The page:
One in four Australians are obese. And obesity now kills almost as many people as smoking tobacco does. Graphic anti-smoking advertisements are now an accepted part of watching the TV each night. Do you think this new anti-obesity ad is any different?
Take a look:
The ads – produced by the West Australian Government and created by the Heart Foundation and the Cancer Council – are certainly graphic.
But is that a good thing? There’s been backlash against the ads this week, with some people saying they could contribute to increasing rates of eating disorders – especially for teenagers.
The leader of the campaign against the ads is Lydia Jane Turner, who works with people who have eating disorders. She says the ads are “employing scare tactics” to shame viewers into wanting thinner physiques, which could lead to people engaging in harmful weight loss behaviours.
Lydia Jane Turner started a petition on change.org calling for the ads to be removed. She writes:
Unlike tobacco and drink-driving, food is not a substance people can abstain from. Health and weight issues are highly complex and body disatissfaction is one of the biggest predictors of eating disorders and dysfunctional eating patterns. Scaring and shaming people about their bodies is not the answer.= display_ad('x18', 'hidden-xs hidden-md mm_incontent', 'MM In Content'); ?>= display_ad('x20', 'visible-xs mm_mob_incontent', 'MM In Content (Mobile)'); ?>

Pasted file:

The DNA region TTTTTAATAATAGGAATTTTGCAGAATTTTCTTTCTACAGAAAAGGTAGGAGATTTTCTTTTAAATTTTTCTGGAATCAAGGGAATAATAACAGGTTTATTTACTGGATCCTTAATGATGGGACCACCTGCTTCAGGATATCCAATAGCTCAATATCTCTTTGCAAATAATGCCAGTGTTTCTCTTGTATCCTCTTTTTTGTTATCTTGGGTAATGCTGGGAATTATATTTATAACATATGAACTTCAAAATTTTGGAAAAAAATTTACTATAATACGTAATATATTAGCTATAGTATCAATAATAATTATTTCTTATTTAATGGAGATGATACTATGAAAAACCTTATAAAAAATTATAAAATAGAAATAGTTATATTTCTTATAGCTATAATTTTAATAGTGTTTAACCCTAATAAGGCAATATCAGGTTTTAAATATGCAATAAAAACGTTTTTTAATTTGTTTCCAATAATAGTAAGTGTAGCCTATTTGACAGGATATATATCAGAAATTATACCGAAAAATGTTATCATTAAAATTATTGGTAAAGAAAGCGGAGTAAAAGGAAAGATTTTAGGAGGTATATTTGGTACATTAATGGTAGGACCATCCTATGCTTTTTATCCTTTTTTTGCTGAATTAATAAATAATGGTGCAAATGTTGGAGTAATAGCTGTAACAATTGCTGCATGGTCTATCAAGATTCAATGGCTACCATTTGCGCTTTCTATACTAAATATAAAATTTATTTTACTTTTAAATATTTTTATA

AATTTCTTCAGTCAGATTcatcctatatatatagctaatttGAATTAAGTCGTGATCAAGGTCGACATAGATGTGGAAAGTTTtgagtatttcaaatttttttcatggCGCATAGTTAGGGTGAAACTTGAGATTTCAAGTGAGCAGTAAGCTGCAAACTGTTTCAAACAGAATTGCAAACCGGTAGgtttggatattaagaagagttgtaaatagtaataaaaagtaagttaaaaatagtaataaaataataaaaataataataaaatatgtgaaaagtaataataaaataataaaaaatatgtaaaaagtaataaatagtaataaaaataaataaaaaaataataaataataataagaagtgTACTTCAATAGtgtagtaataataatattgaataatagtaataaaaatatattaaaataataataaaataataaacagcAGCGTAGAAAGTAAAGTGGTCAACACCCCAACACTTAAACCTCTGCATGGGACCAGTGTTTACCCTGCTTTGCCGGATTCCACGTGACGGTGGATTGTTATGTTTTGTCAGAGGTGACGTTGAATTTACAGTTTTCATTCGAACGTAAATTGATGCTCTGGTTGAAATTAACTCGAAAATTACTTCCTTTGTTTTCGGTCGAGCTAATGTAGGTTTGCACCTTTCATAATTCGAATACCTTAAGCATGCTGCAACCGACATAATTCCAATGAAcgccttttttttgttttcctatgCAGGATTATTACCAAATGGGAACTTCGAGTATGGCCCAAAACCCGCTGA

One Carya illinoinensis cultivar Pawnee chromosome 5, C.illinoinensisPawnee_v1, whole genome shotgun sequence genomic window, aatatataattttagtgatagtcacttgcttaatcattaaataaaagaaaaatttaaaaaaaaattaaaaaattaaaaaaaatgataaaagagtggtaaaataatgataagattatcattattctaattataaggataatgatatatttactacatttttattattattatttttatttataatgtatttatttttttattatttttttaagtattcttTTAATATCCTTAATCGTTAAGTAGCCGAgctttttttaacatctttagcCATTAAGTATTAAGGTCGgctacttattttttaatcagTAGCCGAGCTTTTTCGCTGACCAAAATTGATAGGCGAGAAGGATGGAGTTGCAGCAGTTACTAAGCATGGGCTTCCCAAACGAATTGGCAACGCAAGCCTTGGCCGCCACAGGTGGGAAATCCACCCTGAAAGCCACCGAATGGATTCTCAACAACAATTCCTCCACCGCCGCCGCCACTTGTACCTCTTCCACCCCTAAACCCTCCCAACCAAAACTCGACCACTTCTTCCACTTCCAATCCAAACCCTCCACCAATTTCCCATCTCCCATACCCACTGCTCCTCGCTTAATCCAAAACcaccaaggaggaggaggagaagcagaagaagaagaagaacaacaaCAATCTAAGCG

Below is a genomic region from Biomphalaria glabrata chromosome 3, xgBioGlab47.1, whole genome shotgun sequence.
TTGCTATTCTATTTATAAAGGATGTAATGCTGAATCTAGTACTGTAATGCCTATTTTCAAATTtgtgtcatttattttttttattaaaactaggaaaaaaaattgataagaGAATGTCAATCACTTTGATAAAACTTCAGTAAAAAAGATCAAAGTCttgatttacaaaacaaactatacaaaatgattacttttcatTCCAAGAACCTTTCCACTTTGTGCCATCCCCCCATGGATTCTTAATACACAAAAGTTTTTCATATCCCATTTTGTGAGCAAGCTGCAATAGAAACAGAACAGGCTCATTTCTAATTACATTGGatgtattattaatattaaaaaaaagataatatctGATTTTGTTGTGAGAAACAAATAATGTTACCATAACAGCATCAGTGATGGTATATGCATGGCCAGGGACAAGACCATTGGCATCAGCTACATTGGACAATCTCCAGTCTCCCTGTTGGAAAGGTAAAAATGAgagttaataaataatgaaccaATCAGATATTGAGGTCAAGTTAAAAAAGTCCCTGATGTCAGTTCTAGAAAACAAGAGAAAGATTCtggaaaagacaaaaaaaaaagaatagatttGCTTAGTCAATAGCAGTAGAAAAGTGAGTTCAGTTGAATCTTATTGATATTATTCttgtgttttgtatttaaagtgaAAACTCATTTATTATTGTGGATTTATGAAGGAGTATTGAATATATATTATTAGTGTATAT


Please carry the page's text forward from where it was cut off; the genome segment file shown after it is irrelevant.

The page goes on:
With a largely unregulated weight loss industry, many become desperate to escape fat stigma by engaging in weight loss behaviours that are harmful to health. Unlike tobacco and drink-driving campaigns, the focus of this anti-obesity campaign is on appearance instead of behaviours. This is dangerous.
Not only are eating disorders appearing at younger and younger ages, but according to the National Eating Disorders Collaboration (NEDC), eating disorders have increased two-fold in Australia over the past 5 years. While this ad may be aimed at adults, it is naive to think school children will not be negatively impacted by this.
Professor Amanda Sainsbury-Salis from Sydney University who is an expert on obesity and eating disorders, disagrees.
She says the ads are just “telling the truth” and will play a role in curbing obesity.
This from the ABC:
“In fact the ads depict very sensible, healthy lifestyle options for anyone of any age and any body weight,” Professor Sainsbury-Salis told ABC News Breakfast.
“This includes, for example, don’t stand in front of the fridge eating pizza. Another message in the ads is if you can walk to the shops, do so, instead of driving. Another message is don’t pick up two big bags of chips in the supermarket and buy them because they’re two for the price of one.
“So there’s nothing in the ads in terms of weight management behaviour that would promote or which is known to promote or which is known to promote eating disorders…”
But she says the ads will play a valuable role in curbing obesity.
Are the shock tactics used in these advertisements justified? Do you think they have the potential to cause eating disorders?